“How was school today?”
“What did you do?”
Students are back in school. My kids are at the ages that such conversations are normal.
They are adolescents. One syllable replies are developmentally appropriate.
But as a parent I hanker for more. And as someone who spends my professional life thinking about meaning and spirituality, I want to help them reflect on life.
So this fall I’m reverting back to a method I used when my kids were preschoolers.
When they were little, at the end of the day, my wife and I would snuggle with them in their beds.
We would ask, “What was the most exciting thing did you do today?” Or, “What made you happy today?”
“You’ll never guess what Eli and I did at the water table today,” might have been the answer, followed by detailed descriptions of a preschool playground engineering adventure.
The next question was, “Did anything make you feel sad?”
“I feel sorry for G,” was one day’s answer. G was my daughter’s friend. Her mother committed suicide when the girls were in kindergarten.
The third question was, “What exciting things are going to happen tomorrow?”
“Tomorrow is Pirate Day.” Or, “We’re going on a field trip to the zoo.” Or, “We’re painting sunflowers tomorrow.”
And then we would follow those questions with long lists of thanks. Sometimes the thank yous were addressed to God. Sometimes they were just named and tossed out to the universe.
As years zipped by, those bedtime questions fell by the wayside.
As this school year starts, I’m trying to revive them.
Granted, the teenagers who’ve replaced the preschoolers in our house aren’t looking to be tucked in to bed. So the locations for the conversations have changed. Maybe they’re in car on the way to soccer practice. Maybe over a hurried meal before debate practice for a kid and an evening church meeting for me. Maybe the conversations happen in the bleachers between events at a track meet. But the questions are basically the same:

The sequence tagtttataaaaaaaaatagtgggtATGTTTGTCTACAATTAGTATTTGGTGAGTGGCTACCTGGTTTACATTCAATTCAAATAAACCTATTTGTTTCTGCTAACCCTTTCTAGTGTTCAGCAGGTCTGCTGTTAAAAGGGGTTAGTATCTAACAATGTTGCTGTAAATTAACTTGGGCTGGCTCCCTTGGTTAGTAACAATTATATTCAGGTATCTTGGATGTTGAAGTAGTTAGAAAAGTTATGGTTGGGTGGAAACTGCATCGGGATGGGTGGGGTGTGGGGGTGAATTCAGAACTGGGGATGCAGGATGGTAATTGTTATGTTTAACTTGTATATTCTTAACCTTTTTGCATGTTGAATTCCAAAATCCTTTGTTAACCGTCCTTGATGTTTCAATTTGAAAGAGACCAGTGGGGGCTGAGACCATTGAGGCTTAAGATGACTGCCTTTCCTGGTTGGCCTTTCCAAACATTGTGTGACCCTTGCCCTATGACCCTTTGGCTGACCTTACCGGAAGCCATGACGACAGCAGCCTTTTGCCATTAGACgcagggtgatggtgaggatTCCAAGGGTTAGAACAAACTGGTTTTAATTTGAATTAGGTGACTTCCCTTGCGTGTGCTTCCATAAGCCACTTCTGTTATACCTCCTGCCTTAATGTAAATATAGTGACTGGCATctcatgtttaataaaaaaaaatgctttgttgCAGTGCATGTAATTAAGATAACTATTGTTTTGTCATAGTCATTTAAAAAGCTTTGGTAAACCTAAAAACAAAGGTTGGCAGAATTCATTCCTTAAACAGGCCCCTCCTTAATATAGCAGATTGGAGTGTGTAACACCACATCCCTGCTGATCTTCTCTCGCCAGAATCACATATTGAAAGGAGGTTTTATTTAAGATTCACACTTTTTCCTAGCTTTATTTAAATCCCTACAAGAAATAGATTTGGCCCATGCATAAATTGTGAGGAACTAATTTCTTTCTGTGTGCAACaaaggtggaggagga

- What made you happy today?
- Did anything make you sad?
- What exciting things are going to happen tomorrow?
These questions are not mine. This formula is a modified version of the Daily Examen, the 16th century prayer discipline crafted by Ignatius of Loyola. In helping the other members of his religious order (the Society of Jesus or Jesuits) develop their spiritual lives, Ignatius suggested that they explore the following outline:
- Where did you see God this day?
- For what are you grateful?
- How did you feel during the day?
- Consider one feature of the day and pray from it.
- What do you anticipate for tomorrow?
My back-to-school conversation starters are a simplified version of Ignatius’ spiritual guidance tools. Hopefully they will help us remember that school – and all of life – is more than over-stuffed backpacks and over-busy days.
Timothy Tutt is a wanderer, wonderer, husband, father, laugher, liberal, Texan-by-birth, Washingtonian-by-choice (yep, DC). He is the senior minister at Westmoreland Congregational United Church of Christ in Bethesda. Take a look at his blog ZenTexas.blogspot.com